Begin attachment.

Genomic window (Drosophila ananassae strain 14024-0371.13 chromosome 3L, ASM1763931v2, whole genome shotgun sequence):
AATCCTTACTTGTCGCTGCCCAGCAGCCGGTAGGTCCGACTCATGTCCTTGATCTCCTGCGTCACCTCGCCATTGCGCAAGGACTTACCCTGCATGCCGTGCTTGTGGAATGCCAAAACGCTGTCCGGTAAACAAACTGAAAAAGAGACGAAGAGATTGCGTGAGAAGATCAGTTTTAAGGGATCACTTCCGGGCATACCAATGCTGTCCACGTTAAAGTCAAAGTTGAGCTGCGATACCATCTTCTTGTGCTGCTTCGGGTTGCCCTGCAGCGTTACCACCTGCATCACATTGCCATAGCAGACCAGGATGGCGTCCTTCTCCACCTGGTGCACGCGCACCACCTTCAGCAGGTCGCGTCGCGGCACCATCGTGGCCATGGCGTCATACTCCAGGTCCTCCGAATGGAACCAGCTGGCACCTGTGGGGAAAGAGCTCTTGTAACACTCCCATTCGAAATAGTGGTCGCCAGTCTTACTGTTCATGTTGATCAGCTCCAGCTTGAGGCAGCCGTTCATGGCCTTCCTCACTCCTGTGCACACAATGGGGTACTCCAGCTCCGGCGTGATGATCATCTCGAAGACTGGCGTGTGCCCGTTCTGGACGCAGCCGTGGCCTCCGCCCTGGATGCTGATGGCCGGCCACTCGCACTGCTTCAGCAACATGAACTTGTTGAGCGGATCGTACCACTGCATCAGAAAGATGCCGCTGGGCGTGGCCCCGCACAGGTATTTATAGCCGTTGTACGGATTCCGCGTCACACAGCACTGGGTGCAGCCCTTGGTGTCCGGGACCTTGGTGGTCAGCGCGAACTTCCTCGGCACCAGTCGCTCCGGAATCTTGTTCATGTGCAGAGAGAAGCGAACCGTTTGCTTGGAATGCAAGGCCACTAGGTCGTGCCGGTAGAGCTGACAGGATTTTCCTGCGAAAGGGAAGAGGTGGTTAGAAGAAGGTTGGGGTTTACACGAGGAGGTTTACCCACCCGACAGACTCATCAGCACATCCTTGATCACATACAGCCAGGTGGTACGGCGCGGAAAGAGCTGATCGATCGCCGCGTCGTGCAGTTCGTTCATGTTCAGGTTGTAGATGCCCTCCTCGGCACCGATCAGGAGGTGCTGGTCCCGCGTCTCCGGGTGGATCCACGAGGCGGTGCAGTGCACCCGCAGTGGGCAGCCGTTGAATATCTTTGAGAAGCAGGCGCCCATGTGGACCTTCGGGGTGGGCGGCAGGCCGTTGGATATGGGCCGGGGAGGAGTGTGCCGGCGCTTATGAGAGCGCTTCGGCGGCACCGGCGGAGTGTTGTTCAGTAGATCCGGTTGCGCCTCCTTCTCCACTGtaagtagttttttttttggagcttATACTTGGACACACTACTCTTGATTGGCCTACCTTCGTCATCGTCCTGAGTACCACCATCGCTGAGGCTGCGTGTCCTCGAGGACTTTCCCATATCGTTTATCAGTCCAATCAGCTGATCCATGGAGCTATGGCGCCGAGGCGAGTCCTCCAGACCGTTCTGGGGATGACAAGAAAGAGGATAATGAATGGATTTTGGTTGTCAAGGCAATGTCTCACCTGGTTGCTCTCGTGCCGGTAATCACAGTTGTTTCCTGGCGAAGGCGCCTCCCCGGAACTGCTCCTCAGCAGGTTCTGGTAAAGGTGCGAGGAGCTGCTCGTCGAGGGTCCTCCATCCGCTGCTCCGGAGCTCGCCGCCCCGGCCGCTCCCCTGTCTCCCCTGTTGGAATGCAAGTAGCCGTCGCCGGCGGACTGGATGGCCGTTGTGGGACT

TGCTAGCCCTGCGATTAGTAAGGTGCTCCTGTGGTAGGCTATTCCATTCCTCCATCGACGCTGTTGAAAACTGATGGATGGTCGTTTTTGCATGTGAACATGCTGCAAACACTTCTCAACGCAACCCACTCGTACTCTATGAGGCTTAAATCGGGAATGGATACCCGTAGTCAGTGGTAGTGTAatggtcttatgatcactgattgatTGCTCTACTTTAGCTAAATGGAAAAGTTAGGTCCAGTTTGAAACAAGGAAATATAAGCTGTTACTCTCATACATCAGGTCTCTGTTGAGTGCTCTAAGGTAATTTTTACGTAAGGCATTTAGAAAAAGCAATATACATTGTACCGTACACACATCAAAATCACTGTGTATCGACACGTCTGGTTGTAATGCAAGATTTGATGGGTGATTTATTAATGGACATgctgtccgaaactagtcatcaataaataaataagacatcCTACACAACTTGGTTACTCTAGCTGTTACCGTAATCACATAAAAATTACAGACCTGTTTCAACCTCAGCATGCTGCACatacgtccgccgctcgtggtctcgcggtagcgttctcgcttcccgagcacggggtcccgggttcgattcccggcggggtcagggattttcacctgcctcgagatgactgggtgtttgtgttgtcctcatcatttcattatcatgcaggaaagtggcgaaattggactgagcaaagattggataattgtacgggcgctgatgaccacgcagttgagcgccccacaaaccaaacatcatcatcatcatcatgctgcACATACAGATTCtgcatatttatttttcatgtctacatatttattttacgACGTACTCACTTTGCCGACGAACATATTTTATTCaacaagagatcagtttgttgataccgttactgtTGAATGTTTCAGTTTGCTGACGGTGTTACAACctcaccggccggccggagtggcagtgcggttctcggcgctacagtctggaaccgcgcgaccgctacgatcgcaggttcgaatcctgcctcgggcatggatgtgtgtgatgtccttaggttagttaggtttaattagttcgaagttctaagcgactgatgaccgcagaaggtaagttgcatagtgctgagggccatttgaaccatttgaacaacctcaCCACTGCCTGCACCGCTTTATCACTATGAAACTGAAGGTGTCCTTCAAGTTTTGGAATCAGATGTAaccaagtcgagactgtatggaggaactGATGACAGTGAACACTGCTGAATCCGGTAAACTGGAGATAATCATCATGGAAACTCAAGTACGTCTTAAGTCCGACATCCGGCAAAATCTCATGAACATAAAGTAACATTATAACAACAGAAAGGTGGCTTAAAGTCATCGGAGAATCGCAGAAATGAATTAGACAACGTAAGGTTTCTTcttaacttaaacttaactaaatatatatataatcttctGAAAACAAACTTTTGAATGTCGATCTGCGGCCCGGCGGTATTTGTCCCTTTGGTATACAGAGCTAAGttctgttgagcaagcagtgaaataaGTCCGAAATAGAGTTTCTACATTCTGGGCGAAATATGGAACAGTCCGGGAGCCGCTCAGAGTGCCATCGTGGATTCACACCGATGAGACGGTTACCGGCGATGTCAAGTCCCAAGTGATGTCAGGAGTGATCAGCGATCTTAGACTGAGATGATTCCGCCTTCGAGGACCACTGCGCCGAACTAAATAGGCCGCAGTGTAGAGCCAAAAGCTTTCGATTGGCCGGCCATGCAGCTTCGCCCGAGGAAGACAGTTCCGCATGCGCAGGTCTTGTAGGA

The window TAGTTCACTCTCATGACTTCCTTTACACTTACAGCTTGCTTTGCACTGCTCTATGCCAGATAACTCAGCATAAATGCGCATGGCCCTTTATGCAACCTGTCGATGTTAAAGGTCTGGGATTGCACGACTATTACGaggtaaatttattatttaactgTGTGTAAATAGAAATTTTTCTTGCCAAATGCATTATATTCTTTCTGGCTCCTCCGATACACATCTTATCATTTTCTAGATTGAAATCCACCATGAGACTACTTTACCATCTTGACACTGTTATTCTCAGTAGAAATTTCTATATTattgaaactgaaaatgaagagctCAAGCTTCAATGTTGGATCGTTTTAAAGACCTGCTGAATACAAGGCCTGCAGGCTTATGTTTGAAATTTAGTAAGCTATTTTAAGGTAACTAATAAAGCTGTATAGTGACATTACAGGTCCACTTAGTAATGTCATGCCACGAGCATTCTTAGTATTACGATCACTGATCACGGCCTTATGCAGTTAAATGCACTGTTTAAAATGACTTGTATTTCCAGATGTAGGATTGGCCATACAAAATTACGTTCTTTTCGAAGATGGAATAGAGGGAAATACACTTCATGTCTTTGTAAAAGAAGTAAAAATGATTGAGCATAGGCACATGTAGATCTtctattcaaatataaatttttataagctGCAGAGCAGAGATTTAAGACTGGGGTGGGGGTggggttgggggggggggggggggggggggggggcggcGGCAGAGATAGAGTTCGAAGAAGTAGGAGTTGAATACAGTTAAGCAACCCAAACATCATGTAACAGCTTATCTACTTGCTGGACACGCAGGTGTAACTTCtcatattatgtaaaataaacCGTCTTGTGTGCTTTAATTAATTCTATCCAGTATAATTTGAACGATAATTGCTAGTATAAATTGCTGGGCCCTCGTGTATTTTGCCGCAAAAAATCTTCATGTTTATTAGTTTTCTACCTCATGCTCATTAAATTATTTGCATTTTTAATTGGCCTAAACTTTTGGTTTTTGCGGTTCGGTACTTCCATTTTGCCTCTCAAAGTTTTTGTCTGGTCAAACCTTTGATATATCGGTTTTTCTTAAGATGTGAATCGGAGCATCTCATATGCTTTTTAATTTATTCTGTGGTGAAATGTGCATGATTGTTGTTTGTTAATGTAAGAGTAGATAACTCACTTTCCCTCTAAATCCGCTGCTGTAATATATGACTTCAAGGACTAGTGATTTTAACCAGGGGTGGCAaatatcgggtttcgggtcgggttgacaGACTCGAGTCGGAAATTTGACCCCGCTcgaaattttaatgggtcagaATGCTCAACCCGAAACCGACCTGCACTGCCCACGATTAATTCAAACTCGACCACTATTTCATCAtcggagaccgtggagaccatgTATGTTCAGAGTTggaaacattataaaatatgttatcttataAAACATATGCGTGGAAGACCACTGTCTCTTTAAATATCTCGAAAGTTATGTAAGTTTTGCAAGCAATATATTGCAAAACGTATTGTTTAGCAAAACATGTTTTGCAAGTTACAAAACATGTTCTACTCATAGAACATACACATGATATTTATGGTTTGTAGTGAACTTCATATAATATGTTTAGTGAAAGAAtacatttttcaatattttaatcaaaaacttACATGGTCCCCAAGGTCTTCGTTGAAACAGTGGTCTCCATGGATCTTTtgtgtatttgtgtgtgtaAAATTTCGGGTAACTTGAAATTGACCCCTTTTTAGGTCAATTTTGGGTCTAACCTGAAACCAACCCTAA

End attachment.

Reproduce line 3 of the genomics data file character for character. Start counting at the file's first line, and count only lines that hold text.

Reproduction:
TGCTAGCCCTGCGATTAGTAAGGTGCTCCTGTGGTAGGCTATTCCATTCCTCCATCGACGCTGTTGAAAACTGATGGATGGTCGTTTTTGCATGTGAACATGCTGCAAACACTTCTCAACGCAACCCACTCGTACTCTATGAGGCTTAAATCGGGAATGGATACCCGTAGTCAGTGGTAGTGTAatggtcttatgatcactgattgatTGCTCTACTTTAGCTAAATGGAAAAGTTAGGTCCAGTTTGAAACAAGGAAATATAAGCTGTTACTCTCATACATCAGGTCTCTGTTGAGTGCTCTAAGGTAATTTTTACGTAAGGCATTTAGAAAAAGCAATATACATTGTACCGTACACACATCAAAATCACTGTGTATCGACACGTCTGGTTGTAATGCAAGATTTGATGGGTGATTTATTAATGGACATgctgtccgaaactagtcatcaataaataaataagacatcCTACACAACTTGGTTACTCTAGCTGTTACCGTAATCACATAAAAATTACAGACCTGTTTCAACCTCAGCATGCTGCACatacgtccgccgctcgtggtctcgcggtagcgttctcgcttcccgagcacggggtcccgggttcgattcccggcggggtcagggattttcacctgcctcgagatgactgggtgtttgtgttgtcctcatcatttcattatcatgcaggaaagtggcgaaattggactgagcaaagattggataattgtacgggcgctgatgaccacgcagttgagcgccccacaaaccaaacatcatcatcatcatcatgctgcACATACAGATTCtgcatatttatttttcatgtctacatatttattttacgACGTACTCACTTTGCCGACGAACATATTTTATTCaacaagagatcagtttgttgataccgttactgtTGAATGTTTCAGTTTGCTGACGGTGTTACAACctcaccggccggccggagtggcagtgcggttctcggcgctacagtctggaaccgcgcgaccgctacgatcgcaggttcgaatcctgcctcgggcatggatgtgtgtgatgtccttaggttagttaggtttaattagttcgaagttctaagcgactgatgaccgcagaaggtaagttgcatagtgctgagggccatttgaaccatttgaacaacctcaCCACTGCCTGCACCGCTTTATCACTATGAAACTGAAGGTGTCCTTCAAGTTTTGGAATCAGATGTAaccaagtcgagactgtatggaggaactGATGACAGTGAACACTGCTGAATCCGGTAAACTGGAGATAATCATCATGGAAACTCAAGTACGTCTTAAGTCCGACATCCGGCAAAATCTCATGAACATAAAGTAACATTATAACAACAGAAAGGTGGCTTAAAGTCATCGGAGAATCGCAGAAATGAATTAGACAACGTAAGGTTTCTTcttaacttaaacttaactaaatatatatataatcttctGAAAACAAACTTTTGAATGTCGATCTGCGGCCCGGCGGTATTTGTCCCTTTGGTATACAGAGCTAAGttctgttgagcaagcagtgaaataaGTCCGAAATAGAGTTTCTACATTCTGGGCGAAATATGGAACAGTCCGGGAGCCGCTCAGAGTGCCATCGTGGATTCACACCGATGAGACGGTTACCGGCGATGTCAAGTCCCAAGTGATGTCAGGAGTGATCAGCGATCTTAGACTGAGATGATTCCGCCTTCGAGGACCACTGCGCCGAACTAAATAGGCCGCAGTGTAGAGCCAAAAGCTTTCGATTGGCCGGCCATGCAGCTTCGCCCGAGGAAGACAGTTCCGCATGCGCAGGTCTTGTAGGA